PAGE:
1. Articles in category: Energy

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    1. Westfield Gas & Electric buys derelict Meadow St. building

      Westfield Gas & Electric buys derelict Meadow St. building

      Westfield Gas & Electric, the city's municipal utility, purchased a derelict building May 20 to provide a buffer around one of its electrical substations along the Westfield River. The utility paid $63,000 for 20 Meadow St., according to papers on file at the Hampden County Registry of Deeds. The seller was Wells Fargo National Bank, which had held the mortgage on the property. Westfield G&E General Manager Daniel Howard said this week that the building is structurally unsafe from the foundation on up and, liability wise, the utility has no alternative but to raze it.

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      Mentions: Westfield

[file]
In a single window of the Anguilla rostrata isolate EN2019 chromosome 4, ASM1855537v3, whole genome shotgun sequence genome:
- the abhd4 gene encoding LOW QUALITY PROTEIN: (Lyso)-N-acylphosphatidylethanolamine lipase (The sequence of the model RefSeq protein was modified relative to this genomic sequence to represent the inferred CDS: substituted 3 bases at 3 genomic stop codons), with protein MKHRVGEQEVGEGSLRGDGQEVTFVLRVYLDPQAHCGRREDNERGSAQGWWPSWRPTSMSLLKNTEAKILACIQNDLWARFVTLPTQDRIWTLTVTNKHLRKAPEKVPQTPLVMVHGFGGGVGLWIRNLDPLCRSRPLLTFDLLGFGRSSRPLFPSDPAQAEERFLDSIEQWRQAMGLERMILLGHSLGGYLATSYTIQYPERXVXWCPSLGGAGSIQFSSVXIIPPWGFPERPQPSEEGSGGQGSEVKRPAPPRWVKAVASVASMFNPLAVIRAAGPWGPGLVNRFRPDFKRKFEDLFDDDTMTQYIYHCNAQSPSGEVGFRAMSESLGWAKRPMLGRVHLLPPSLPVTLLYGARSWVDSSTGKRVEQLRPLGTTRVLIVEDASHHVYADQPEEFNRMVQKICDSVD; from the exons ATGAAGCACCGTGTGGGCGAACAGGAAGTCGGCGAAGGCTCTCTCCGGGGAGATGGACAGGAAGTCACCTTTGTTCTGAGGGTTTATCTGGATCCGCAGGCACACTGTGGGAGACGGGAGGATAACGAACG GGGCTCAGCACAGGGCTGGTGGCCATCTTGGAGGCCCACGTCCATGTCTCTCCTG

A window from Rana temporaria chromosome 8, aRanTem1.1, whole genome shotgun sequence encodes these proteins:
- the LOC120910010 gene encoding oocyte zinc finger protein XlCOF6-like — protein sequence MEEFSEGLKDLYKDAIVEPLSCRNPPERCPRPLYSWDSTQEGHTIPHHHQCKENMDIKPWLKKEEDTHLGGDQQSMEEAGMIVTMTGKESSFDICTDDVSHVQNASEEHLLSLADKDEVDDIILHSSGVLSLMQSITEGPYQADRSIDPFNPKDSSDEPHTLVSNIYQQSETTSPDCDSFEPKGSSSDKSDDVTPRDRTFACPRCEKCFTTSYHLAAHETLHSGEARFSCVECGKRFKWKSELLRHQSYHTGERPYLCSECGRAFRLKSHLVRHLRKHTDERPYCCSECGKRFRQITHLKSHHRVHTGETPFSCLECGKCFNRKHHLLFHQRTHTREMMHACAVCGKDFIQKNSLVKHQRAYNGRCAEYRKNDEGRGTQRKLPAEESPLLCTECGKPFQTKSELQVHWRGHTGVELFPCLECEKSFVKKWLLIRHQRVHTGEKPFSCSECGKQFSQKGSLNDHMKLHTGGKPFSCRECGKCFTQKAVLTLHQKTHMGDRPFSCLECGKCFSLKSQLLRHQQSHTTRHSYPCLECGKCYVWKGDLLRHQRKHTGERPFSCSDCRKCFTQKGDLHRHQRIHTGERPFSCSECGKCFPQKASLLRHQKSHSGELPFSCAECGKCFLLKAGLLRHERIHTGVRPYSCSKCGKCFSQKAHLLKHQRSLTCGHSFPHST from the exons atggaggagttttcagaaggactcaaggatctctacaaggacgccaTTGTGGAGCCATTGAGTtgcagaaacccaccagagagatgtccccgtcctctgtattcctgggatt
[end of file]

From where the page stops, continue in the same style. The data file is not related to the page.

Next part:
2. Eversource to host open house for Westfield Reliability Project

      Eversource to host open house for Westfield Reliability Project

      Eversource has proposed a new electric transmission line on an existing set of power structures as a long-term solution to address energy needs in the area. The utility plans to host an open house on the project, called the Westfield Reliability Project, with drop-in hours from 6-8 p.m. Thursday 15 at the Westfield High School cafeteria, 177 Montgomery Road. The Westfield Reliability Project includes constructing new equipment adjacent to Eversource's existing Pochassic Substation and related upgrades to the Buck Pond Substation, according to a news release.

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      Mentions: Westfield
    3. State Senate clean energy tour to make Springfield stop tonight

      State Senate clean energy tour to make Springfield stop tonight